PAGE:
Land Acknowledgement

An Opportunity to Enhance Traditional Cultural Values

“As we gather here today, we acknowledge we are on Treaty 6 Territory and the Homeland of the Métis. We pay our respect to the First Nations and Métis ancestors of this place and reaffirm our relationship with one another.”

Four years ago, the University of Saskatchewan (USask) officially introduced a new Indigenous land acknowledgement to open public speaking engagements, events and meetings.

The greeting was formalized after the Truth and Reconciliation Commission of Canada’s final report was released, urging governments, institutions and organizations to engage in the process of redressing “the legacy of residential schools” by responding to the TRC’s 94 Calls to Action. At USask, the land acknowledgement quickly became one small but meaningful way to begin that process.

“Acknowledging the land, and all the life within it, in various ways is something that First Nations, Inuit and Métis people have done for generations,” said Dr. Jacqueline Ottmann (PhD), the vice-provost of Indigenous Engagement at USask. “Expressions of gratitude and respect for the land, was practiced long before European settlers arrived on Turtle Island. Indigenous people have had an intimate relationship and knowledge of these places and spaces.

“Land acknowledgement pays respect to those from our past and also those who will experience our territories in generations to come. Land acknowledgments should be respectful, be reverent to the Creator, recognize the need for the right relationship, be communicated with humility and gratitude.”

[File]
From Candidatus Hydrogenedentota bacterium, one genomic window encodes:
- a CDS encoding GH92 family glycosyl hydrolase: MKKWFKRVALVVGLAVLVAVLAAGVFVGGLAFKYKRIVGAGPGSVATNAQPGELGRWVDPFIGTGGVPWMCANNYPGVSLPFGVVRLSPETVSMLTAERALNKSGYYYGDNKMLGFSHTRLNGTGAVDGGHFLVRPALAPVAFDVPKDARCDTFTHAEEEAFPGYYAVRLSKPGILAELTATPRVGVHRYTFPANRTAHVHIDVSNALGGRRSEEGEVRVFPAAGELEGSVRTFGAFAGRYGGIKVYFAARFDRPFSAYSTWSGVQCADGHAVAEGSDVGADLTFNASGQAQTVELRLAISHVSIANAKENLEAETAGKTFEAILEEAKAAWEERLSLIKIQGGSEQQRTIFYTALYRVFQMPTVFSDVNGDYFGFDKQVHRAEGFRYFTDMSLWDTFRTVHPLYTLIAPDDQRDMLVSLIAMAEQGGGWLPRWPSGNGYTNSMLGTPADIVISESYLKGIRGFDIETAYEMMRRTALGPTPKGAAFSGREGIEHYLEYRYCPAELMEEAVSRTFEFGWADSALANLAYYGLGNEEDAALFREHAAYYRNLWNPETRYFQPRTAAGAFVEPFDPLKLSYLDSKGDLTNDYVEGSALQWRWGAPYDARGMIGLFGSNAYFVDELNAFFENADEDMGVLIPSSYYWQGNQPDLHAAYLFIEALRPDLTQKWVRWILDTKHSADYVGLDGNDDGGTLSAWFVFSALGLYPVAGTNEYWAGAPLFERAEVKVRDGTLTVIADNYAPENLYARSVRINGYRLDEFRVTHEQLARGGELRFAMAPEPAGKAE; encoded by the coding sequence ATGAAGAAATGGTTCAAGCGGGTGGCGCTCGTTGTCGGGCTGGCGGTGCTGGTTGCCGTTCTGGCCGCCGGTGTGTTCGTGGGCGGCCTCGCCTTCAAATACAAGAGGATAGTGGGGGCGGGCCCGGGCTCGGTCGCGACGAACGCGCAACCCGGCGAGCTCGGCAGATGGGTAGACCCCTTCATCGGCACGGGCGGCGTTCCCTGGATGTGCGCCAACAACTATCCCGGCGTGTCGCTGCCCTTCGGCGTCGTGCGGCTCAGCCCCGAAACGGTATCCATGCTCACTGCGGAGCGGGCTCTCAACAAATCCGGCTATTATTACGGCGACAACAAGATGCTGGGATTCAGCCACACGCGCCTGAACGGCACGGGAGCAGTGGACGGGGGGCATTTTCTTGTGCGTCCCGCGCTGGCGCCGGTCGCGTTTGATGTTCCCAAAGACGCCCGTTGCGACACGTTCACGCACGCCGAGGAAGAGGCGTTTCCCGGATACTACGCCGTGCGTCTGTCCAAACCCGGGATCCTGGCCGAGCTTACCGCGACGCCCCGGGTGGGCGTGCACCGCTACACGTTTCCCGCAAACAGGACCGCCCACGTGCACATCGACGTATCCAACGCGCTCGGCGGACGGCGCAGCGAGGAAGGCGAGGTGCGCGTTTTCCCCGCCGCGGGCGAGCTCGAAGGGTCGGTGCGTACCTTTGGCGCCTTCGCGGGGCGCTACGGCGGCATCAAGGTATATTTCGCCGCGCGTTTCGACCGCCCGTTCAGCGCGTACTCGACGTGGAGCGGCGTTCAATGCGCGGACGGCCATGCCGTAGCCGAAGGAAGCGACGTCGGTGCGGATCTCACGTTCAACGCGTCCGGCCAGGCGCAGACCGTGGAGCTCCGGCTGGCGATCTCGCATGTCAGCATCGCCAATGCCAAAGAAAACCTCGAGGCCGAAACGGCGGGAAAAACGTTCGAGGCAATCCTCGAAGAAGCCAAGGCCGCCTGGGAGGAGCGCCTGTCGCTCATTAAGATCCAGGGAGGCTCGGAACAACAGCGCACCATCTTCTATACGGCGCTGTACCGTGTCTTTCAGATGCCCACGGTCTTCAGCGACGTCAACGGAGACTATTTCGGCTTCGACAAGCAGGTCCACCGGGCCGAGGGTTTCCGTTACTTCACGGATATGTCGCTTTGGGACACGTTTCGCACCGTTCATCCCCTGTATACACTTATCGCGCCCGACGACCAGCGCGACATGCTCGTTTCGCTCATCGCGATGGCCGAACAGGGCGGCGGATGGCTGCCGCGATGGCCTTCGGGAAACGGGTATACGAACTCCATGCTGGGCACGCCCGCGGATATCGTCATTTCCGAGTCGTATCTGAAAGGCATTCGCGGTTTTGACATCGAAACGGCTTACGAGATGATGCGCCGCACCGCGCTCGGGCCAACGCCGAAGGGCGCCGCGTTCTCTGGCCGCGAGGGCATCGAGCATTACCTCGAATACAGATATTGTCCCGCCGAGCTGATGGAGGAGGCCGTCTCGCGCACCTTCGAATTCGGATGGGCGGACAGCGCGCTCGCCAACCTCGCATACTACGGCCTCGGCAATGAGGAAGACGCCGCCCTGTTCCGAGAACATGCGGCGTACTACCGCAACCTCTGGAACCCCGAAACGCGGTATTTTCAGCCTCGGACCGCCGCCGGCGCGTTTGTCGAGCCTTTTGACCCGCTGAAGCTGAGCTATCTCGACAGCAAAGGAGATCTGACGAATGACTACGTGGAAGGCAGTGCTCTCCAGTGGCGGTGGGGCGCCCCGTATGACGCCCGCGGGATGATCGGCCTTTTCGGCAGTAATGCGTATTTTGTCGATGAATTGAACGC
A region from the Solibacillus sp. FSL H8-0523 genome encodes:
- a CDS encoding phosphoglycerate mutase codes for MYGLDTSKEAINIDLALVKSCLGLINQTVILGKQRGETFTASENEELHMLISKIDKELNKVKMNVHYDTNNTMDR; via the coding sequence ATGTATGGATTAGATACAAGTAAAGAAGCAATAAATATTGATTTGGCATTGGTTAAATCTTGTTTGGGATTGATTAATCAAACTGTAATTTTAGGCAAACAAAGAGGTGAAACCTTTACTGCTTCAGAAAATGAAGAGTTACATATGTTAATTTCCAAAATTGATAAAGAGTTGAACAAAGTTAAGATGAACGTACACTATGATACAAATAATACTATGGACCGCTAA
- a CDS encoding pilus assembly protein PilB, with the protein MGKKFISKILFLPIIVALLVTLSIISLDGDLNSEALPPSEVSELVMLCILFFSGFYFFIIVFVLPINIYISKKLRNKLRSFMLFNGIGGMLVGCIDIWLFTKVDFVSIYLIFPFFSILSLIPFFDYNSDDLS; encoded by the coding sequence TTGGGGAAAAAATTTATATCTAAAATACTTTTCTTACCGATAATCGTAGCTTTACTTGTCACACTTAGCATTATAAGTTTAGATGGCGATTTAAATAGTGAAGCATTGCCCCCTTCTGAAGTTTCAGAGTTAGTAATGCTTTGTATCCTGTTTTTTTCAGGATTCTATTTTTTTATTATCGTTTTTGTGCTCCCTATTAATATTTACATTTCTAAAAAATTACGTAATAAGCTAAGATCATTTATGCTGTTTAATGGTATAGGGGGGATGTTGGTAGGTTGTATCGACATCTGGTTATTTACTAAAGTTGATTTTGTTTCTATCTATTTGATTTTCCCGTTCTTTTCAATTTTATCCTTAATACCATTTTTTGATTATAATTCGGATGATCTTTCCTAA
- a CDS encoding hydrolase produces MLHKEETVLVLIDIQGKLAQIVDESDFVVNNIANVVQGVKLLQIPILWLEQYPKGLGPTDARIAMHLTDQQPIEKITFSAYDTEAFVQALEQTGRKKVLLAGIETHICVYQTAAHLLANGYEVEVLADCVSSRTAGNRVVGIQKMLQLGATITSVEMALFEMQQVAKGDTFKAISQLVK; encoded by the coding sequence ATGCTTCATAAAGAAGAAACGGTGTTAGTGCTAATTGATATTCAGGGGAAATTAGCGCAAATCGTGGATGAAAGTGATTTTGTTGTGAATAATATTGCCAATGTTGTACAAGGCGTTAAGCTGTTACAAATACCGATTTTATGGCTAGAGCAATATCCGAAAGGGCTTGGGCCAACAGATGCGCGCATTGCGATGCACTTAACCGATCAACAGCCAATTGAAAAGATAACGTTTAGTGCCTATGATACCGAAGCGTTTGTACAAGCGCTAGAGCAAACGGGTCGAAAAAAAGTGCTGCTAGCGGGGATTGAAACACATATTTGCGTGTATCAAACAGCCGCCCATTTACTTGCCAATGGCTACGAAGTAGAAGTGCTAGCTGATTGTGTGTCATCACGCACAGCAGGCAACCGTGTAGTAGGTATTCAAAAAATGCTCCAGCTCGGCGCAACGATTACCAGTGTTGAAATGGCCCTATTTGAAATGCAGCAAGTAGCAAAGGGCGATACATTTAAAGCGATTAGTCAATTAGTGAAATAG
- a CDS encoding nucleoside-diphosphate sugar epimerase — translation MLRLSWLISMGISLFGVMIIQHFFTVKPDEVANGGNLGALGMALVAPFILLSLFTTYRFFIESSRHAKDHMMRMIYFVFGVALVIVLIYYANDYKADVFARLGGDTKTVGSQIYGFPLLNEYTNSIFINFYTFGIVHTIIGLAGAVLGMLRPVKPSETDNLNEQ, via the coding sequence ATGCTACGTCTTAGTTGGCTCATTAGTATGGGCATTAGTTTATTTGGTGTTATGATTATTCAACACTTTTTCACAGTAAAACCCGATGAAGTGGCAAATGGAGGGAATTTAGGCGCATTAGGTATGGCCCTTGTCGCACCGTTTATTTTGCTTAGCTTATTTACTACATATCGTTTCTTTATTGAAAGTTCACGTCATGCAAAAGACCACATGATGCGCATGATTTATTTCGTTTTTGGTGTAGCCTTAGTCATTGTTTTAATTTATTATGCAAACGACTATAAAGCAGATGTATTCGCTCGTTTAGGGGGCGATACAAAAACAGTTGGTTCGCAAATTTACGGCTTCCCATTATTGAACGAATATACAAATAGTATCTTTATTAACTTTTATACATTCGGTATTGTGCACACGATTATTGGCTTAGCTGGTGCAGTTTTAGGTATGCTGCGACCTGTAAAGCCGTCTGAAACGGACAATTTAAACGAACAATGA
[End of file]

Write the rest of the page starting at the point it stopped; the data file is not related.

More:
USask’s land acknowledgement statement was officially approved at University Council June 18, 2015, presented by project leaders including Candace Wasacase-Lafferty, senior director of Indigenous Engagement.

“It was important to everyone that we emphasize that the land acknowledgements be delivered in a respectful and insightful manner,” said Wasacase-Lafferty. “This statement was certainly a good way to begin.”

University officials engaged in extensive consultation with Elders, Indigenous and non-Indigenous faculty, students, staff, and community members, on the language and intention behind the statement. The intent was that the message be respectful and acknowledge the land itself, and the ancestral lands of the people who have resided in this territory for centuries.

Dr. Stryker Calvez, is the Manager of Indigenous Education Initiatives at the Gwenna Moss Centre for Teaching and Learning (GMCTL) at the University of Saskatchewan. GMCTL contributes by offering consultations, workshops and programming to many topics just like this.  Stryker states that, “It is more than just about the land that we belong to, it is also about our relationship to the land and sky, to the plants and animals, to this place that has made us who we are today. It is our spiritual connection to a place that has nurtured and shaped our languages, stories, beliefs and ways of knowing.  Land acknowledgements don’t just recognize the past and the people who lived here before now, these statements recognize the spirit of the place and our relationship to it, like the relationships we have with our parents and families. It is also about the treaties we signed and scrip that we were offered. The oral stories describing the treaty and scrip processes provide our account of the agreement to share our and resources, but not to absolute surrender the land.” Stryker believes that land acknowledgements are meant to be said with your heart and mind to convey the truth about this sacred and special relationship to place.